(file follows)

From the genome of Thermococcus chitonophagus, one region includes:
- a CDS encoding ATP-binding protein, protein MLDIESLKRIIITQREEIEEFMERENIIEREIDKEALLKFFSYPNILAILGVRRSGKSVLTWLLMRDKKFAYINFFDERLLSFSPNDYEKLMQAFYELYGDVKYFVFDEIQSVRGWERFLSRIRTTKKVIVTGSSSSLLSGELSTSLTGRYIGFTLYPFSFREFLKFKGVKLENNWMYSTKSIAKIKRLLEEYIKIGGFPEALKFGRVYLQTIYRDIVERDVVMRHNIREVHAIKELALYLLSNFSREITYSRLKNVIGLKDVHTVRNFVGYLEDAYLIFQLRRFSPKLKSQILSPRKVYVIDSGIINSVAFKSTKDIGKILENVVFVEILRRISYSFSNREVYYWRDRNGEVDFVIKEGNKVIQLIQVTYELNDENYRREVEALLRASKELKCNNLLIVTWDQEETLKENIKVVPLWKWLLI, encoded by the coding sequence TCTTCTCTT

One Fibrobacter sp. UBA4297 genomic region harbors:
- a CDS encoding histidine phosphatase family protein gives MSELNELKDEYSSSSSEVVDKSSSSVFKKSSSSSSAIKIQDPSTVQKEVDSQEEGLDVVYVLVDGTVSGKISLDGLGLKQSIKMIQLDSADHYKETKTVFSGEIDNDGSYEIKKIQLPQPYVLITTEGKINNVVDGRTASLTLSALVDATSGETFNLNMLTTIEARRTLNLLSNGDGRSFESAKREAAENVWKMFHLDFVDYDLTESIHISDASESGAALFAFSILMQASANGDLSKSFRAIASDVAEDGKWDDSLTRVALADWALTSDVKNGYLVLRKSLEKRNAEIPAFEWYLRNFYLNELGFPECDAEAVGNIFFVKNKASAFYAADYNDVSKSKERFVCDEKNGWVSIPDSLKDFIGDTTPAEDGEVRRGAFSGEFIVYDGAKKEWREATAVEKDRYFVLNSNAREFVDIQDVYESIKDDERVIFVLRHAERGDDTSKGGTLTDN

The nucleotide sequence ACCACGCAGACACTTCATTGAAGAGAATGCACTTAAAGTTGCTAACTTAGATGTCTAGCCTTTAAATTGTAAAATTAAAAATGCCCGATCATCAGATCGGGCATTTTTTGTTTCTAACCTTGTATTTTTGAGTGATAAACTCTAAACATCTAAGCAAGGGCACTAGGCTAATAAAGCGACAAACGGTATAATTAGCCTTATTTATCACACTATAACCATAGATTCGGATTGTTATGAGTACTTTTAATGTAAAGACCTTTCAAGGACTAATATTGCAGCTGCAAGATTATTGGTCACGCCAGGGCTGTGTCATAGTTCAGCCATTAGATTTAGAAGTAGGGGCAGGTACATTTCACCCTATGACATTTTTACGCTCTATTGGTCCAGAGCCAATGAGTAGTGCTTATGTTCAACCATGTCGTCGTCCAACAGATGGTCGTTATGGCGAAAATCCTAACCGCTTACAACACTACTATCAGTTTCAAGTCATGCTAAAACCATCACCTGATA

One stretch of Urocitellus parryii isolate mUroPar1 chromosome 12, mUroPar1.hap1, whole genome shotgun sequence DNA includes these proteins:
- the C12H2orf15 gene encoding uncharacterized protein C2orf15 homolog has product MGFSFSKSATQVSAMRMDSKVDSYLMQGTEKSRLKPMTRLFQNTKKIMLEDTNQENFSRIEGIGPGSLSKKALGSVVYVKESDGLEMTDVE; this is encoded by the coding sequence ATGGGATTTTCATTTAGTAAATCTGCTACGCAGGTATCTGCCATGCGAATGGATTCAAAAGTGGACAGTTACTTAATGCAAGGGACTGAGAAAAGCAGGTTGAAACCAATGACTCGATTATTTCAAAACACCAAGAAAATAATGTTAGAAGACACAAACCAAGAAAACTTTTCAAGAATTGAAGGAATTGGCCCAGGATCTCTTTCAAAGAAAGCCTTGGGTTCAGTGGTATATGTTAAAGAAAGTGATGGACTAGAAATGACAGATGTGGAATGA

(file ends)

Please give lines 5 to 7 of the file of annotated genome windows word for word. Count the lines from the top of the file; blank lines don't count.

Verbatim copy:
The nucleotide sequence ACCACGCAGACACTTCATTGAAGAGAATGCACTTAAAGTTGCTAACTTAGATGTCTAGCCTTTAAATTGTAAAATTAAAAATGCCCGATCATCAGATCGGGCATTTTTTGTTTCTAACCTTGTATTTTTGAGTGATAAACTCTAAACATCTAAGCAAGGGCACTAGGCTAATAAAGCGACAAACGGTATAATTAGCCTTATTTATCACACTATAACCATAGATTCGGATTGTTATGAGTACTTTTAATGTAAAGACCTTTCAAGGACTAATATTGCAGCTGCAAGATTATTGGTCACGCCAGGGCTGTGTCATAGTTCAGCCATTAGATTTAGAAGTAGGGGCAGGTACATTTCACCCTATGACATTTTTACGCTCTATTGGTCCAGAGCCAATGAGTAGTGCTTATGTTCAACCATGTCGTCGTCCAACAGATGGTCGTTATGGCGAAAATCCTAACCGCTTACAACACTACTATCAGTTTCAAGTCATGCTAAAACCATCACCTGATA

One stretch of Urocitellus parryii isolate mUroPar1 chromosome 12, mUroPar1.hap1, whole genome shotgun sequence DNA includes these proteins:
- the C12H2orf15 gene encoding uncharacterized protein C2orf15 homolog has product MGFSFSKSATQVSAMRMDSKVDSYLMQGTEKSRLKPMTRLFQNTKKIMLEDTNQENFSRIEGIGPGSLSKKALGSVVYVKESDGLEMTDVE; this is encoded by the coding sequence ATGGGATTTTCATTTAGTAAATCTGCTACGCAGGTATCTGCCATGCGAATGGATTCAAAAGTGGACAGTTACTTAATGCAAGGGACTGAGAAAAGCAGGTTGAAACCAATGACTCGATTATTTCAAAACACCAAGAAAATAATGTTAGAAGACACAAACCAAGAAAACTTTTCAAGAATTGAAGGAATTGGCCCAGGATCTCTTTCAAAGAAAGCCTTGGGTTCAGTGGTATATGTTAAAGAAAGTGATGGACTAGAAATGACAGATGTGGAATGA